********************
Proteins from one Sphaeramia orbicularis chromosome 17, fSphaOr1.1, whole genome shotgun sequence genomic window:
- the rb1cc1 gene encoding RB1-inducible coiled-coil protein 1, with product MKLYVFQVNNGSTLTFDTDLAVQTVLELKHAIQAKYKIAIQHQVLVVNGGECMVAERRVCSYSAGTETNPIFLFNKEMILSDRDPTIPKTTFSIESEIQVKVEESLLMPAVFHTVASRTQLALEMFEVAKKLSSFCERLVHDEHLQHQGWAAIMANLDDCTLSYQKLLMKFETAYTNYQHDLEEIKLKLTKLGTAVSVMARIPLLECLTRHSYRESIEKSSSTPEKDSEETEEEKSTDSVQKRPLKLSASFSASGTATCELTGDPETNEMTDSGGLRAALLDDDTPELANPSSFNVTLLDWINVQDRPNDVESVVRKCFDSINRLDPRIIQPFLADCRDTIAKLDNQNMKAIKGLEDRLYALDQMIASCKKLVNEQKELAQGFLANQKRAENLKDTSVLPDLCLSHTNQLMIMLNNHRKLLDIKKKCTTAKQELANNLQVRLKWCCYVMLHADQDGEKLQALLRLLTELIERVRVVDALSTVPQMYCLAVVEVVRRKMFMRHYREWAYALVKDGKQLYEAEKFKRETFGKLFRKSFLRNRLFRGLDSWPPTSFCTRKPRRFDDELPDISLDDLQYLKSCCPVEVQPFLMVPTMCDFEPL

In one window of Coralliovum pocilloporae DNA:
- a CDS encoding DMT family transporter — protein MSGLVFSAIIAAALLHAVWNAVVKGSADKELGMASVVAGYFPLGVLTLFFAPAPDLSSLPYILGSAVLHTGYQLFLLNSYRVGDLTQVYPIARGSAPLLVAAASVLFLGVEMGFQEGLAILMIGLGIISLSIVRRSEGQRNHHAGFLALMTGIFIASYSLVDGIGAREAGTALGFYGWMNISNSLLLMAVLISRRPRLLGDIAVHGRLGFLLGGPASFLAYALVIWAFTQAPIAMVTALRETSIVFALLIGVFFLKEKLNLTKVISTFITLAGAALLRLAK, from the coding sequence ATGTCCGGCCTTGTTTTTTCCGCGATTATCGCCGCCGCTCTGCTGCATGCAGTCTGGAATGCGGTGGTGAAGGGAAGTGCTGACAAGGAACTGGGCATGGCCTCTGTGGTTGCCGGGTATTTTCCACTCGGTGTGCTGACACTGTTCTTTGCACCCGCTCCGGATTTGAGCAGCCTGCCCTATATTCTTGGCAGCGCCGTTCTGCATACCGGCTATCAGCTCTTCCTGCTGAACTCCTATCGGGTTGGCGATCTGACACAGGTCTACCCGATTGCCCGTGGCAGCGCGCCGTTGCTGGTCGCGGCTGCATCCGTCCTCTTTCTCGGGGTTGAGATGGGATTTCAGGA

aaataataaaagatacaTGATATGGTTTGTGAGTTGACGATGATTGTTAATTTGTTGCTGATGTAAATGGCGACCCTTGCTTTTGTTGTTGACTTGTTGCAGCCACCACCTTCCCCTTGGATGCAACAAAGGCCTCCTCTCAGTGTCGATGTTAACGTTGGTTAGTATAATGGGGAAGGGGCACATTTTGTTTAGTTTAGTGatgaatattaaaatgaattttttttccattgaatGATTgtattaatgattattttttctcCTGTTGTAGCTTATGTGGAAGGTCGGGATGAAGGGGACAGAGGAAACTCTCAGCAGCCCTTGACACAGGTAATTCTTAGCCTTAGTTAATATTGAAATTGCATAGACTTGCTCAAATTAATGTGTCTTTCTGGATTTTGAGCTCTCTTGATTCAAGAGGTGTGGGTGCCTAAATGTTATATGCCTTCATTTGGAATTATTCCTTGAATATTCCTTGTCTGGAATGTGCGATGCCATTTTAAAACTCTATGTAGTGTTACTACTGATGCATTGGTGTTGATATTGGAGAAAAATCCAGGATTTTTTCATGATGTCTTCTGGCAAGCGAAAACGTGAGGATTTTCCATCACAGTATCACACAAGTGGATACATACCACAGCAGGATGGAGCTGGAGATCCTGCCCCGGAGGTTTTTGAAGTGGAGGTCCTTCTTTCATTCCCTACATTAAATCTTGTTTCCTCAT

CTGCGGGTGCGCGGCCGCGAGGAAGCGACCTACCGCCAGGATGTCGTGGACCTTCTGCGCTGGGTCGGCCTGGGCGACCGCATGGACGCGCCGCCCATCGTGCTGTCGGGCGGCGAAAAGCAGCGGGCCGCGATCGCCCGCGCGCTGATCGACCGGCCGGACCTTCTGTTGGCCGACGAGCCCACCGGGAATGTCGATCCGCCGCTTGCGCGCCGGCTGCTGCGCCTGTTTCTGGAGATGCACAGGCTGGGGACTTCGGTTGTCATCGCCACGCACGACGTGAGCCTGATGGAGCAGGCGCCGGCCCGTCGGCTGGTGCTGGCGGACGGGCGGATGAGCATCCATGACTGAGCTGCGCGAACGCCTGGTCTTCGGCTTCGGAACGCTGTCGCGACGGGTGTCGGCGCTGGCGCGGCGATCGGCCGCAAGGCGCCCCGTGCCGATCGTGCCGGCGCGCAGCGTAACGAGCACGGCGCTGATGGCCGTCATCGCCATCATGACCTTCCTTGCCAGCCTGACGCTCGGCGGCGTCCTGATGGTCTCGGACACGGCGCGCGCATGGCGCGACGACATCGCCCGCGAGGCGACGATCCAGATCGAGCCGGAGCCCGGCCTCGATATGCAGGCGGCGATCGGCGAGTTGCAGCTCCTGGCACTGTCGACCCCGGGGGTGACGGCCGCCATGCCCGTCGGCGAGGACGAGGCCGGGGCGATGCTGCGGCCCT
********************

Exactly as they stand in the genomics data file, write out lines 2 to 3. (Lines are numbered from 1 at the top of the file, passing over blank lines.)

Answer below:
- the rb1cc1 gene encoding RB1-inducible coiled-coil protein 1, with product MKLYVFQVNNGSTLTFDTDLAVQTVLELKHAIQAKYKIAIQHQVLVVNGGECMVAERRVCSYSAGTETNPIFLFNKEMILSDRDPTIPKTTFSIESEIQVKVEESLLMPAVFHTVASRTQLALEMFEVAKKLSSFCERLVHDEHLQHQGWAAIMANLDDCTLSYQKLLMKFETAYTNYQHDLEEIKLKLTKLGTAVSVMARIPLLECLTRHSYRESIEKSSSTPEKDSEETEEEKSTDSVQKRPLKLSASFSASGTATCELTGDPETNEMTDSGGLRAALLDDDTPELANPSSFNVTLLDWINVQDRPNDVESVVRKCFDSINRLDPRIIQPFLADCRDTIAKLDNQNMKAIKGLEDRLYALDQMIASCKKLVNEQKELAQGFLANQKRAENLKDTSVLPDLCLSHTNQLMIMLNNHRKLLDIKKKCTTAKQELANNLQVRLKWCCYVMLHADQDGEKLQALLRLLTELIERVRVVDALSTVPQMYCLAVVEVVRRKMFMRHYREWAYALVKDGKQLYEAEKFKRETFGKLFRKSFLRNRLFRGLDSWPPTSFCTRKPRRFDDELPDISLDDLQYLKSCCPVEVQPFLMVPTMCDFEPL

In one window of Coralliovum pocilloporae DNA: